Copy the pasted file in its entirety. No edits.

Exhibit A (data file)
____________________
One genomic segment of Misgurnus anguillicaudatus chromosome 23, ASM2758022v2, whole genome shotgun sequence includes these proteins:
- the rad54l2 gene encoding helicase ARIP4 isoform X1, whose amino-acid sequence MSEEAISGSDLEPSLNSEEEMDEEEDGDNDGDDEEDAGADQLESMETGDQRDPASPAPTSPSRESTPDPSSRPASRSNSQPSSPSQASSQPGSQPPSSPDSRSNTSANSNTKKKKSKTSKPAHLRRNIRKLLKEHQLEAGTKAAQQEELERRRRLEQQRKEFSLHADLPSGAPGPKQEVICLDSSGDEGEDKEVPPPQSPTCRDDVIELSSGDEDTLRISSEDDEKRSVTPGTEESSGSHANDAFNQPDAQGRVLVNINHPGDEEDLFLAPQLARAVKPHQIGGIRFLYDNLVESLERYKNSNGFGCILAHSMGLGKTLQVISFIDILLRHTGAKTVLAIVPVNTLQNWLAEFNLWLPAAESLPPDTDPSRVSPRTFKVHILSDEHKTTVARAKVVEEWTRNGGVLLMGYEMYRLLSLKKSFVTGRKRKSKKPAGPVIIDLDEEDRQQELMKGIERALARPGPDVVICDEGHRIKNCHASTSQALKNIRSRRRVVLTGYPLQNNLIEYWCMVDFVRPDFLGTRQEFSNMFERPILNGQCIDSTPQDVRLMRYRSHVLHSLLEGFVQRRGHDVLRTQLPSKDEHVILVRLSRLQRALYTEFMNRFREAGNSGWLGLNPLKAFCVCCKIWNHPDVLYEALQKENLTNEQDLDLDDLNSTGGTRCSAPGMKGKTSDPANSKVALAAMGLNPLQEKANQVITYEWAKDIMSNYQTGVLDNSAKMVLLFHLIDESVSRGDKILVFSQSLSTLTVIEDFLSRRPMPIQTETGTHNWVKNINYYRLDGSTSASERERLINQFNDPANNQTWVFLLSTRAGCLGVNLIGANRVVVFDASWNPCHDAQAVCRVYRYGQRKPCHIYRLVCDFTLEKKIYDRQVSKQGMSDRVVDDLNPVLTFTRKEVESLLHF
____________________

One genomic segment of Misgurnus anguillicaudatus chromosome 23, ASM2758022v2, whole genome shotgun sequence includes these proteins:
- the rad54l2 gene encoding helicase ARIP4 isoform X1, whose amino-acid sequence MSEEAISGSDLEPSLNSEEEMDEEEDGDNDGDDEEDAGADQLESMETGDQRDPASPAPTSPSRESTPDPSSRPASRSNSQPSSPSQASSQPGSQPPSSPDSRSNTSANSNTKKKKSKTSKPAHLRRNIRKLLKEHQLEAGTKAAQQEELERRRRLEQQRKEFSLHADLPSGAPGPKQEVICLDSSGDEGEDKEVPPPQSPTCRDDVIELSSGDEDTLRISSEDDEKRSVTPGTEESSGSHANDAFNQPDAQGRVLVNINHPGDEEDLFLAPQLARAVKPHQIGGIRFLYDNLVESLERYKNSNGFGCILAHSMGLGKTLQVISFIDILLRHTGAKTVLAIVPVNTLQNWLAEFNLWLPAAESLPPDTDPSRVSPRTFKVHILSDEHKTTVARAKVVEEWTRNGGVLLMGYEMYRLLSLKKSFVTGRKRKSKKPAGPVIIDLDEEDRQQELMKGIERALARPGPDVVICDEGHRIKNCHASTSQALKNIRSRRRVVLTGYPLQNNLIEYWCMVDFVRPDFLGTRQEFSNMFERPILNGQCIDSTPQDVRLMRYRSHVLHSLLEGFVQRRGHDVLRTQLPSKDEHVILVRLSRLQRALYTEFMNRFREAGNSGWLGLNPLKAFCVCCKIWNHPDVLYEALQKENLTNEQDLDLDDLNSTGGTRCSAPGMKGKTSDPANSKVALAAMGLNPLQEKANQVITYEWAKDIMSNYQTGVLDNSAKMVLLFHLIDESVSRGDKILVFSQSLSTLTVIEDFLSRRPMPIQTETGTHNWVKNINYYRLDGSTSASERERLINQFNDPANNQTWVFLLSTRAGCLGVNLIGANRVVVFDASWNPCHDAQAVCRVYRYGQRKPCHIYRLVCDFTLEKKIYDRQVSKQGMSDRVVDDLNPVLTFTRKEVESLLHF